Sunday, May 24, 2015

Reversible Tote

I was so happy with the results of my one hour basket, I decided to make a tote for my neice.  She just graduated from JMU with a Bachelor's degree and is now pursuing her Master's, as she prepares for a teaching career.  Originally, I had made the hour basket thinking I would give that to her,  but decided to make something more versatile for her gift.  I read that a teacher can never have too many totes, and she is still in college, so I decided on a tote for her.  Here's the thing, I learn by doing and often change horses in mid-stream. So, while I was in the middle of making the tote using the Egg Finding Bag tutorial from, I thought I bet I can make this reversible and twice as useful!  I then referred to another tutorial from, "How to make a simple (reversible) tote bag".

I wanted the bag to be sturdy, so I used canvas for one side and quilting fabric for the other. Originally, I was going to try to do something using JMU colors, but just couldn't find coordinating purple and gold that I liked.  So, I used the same canvas that I used for the outside of the hour basket and found a nice blue and white medallion print in my stash to coordinate for the other side.  Again, thinking canvas would be sturdier, I opted to use the canvas for the handles.  I also made an "S" template and appliqued one on each side of the tote.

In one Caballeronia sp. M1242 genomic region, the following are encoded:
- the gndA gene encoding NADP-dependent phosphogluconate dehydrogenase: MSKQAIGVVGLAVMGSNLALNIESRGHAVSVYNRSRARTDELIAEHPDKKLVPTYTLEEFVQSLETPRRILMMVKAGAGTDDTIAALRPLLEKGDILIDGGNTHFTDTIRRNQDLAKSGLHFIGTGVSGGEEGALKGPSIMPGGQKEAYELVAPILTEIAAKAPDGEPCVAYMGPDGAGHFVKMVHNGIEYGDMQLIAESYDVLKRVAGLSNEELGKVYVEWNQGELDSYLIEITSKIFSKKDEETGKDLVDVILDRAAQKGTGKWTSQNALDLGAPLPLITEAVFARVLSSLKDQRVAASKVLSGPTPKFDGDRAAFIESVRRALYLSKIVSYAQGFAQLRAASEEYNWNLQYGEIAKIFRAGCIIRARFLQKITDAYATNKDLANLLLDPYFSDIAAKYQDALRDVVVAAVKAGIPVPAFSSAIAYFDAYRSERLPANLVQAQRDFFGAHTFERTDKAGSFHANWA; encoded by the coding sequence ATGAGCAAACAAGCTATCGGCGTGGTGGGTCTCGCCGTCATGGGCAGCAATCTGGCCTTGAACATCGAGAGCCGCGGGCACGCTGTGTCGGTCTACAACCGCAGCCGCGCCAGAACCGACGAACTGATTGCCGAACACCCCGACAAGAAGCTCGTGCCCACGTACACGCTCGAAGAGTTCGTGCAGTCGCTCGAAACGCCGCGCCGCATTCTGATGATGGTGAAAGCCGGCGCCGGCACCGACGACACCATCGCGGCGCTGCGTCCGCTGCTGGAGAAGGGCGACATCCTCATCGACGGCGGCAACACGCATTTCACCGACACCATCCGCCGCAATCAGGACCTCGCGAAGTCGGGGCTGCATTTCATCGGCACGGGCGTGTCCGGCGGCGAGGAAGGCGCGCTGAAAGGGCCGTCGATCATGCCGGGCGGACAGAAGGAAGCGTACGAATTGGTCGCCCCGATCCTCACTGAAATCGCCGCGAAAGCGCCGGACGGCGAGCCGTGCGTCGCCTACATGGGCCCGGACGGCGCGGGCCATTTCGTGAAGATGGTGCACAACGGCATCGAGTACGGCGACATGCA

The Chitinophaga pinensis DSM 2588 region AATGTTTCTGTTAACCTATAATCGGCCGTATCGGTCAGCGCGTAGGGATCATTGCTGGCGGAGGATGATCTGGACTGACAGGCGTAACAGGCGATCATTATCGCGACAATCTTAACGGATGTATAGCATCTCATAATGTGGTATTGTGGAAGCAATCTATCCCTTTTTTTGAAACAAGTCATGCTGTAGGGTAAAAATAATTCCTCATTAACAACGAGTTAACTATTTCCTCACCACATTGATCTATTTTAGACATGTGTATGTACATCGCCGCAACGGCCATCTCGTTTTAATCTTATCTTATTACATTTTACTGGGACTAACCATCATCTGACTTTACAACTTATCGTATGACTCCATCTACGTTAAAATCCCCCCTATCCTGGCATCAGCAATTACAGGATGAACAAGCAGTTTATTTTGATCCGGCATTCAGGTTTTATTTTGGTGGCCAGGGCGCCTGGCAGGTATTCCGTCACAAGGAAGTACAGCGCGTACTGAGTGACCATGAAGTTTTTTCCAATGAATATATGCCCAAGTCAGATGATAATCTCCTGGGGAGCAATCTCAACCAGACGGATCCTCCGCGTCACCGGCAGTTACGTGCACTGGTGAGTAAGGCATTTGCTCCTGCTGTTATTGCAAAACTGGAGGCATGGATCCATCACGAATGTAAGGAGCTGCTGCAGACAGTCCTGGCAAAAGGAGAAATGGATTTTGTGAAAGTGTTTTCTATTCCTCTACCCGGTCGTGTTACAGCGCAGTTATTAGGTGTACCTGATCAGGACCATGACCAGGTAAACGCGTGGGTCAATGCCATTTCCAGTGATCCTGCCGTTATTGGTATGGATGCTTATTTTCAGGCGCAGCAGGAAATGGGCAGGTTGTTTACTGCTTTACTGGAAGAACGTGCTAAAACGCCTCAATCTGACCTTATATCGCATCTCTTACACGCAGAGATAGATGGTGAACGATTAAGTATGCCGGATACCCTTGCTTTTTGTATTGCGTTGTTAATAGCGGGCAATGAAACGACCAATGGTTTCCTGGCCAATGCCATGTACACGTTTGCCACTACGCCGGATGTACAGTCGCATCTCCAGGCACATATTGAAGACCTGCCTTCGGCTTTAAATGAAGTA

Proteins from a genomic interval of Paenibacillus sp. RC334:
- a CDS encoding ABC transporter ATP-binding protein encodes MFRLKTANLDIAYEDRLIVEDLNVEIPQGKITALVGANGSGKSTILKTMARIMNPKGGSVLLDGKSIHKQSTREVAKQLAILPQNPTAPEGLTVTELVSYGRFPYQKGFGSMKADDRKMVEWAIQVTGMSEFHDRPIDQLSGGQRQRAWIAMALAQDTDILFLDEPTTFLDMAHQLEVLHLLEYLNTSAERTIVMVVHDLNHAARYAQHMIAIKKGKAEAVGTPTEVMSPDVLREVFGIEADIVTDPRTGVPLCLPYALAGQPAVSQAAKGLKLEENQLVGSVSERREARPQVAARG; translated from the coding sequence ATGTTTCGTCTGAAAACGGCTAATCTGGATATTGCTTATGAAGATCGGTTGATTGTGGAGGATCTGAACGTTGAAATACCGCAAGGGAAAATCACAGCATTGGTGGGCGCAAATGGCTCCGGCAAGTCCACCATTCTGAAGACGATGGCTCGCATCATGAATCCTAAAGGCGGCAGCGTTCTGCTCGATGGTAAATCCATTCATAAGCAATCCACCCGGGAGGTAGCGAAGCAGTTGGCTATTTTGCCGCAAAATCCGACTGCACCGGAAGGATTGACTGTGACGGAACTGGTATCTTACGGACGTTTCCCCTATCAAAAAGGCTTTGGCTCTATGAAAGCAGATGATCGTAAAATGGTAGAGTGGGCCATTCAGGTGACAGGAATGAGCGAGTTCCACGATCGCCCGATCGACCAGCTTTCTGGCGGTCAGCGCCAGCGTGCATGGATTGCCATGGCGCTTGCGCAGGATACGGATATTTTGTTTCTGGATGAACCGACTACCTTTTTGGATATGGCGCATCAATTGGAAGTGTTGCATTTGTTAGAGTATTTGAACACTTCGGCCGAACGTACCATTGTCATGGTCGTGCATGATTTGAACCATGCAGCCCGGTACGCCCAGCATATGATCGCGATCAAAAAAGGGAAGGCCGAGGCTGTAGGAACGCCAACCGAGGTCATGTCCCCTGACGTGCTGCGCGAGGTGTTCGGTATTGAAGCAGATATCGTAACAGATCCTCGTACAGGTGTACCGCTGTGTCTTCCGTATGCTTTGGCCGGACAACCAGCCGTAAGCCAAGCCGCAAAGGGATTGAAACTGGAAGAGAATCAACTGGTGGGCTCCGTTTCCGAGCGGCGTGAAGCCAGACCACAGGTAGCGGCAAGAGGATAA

I wasn't quite happy with the way the handles turned out.  After finishing, I went back and fabric glued the edges of the handles, then zig-zagged stitched the ends to correct fraying issues.  The tote finished at 16" x 16".

On this project, I learned that if the directions aren't quite clear to sew a sample with extra fabric to make sure the process is going to work.

Tuesday, May 19, 2015

One Hour Basket

I was able to work on a quick project Saturday.  The free 1 Hour Basket tutorial was kindly shared by Hearts & Bees on Craftsy and can be found on the Craftsy site.

Let me be honest, it took me a few hours; but I am still a newbie.  I had a great canvas find I had picked up at Tuesday Morning and this looked like a good project to use it.  The cute fat quarter for the inside was from FreeSpirit Fabrics' Bridgette Lane collection, designed by Valori Wells. .Aren't those little elephants adorable?   I could so see this as a diaper holder or burp cloth holder.

I didn't have any fusible fleece onhand, but hoped the canvas would be sturdy enough to give the basket enough stability and, of course,

when I added  a bunch of my Free Spirit fat quarter bundles, it did!

This was a fun, quick project with great instuctions.  Now, I need to make several more for the rest of my fat quarter bundles :)

Happy quilting!

Thursday, May 14, 2015

Dogwoods and Butterflies Quilt

I've been absent for awhile due to a trip to Hawaii, then a family reunion trip to TN.  When I got rested up from traveling, I had to get my mom's birthday/Mother's Day gift finished.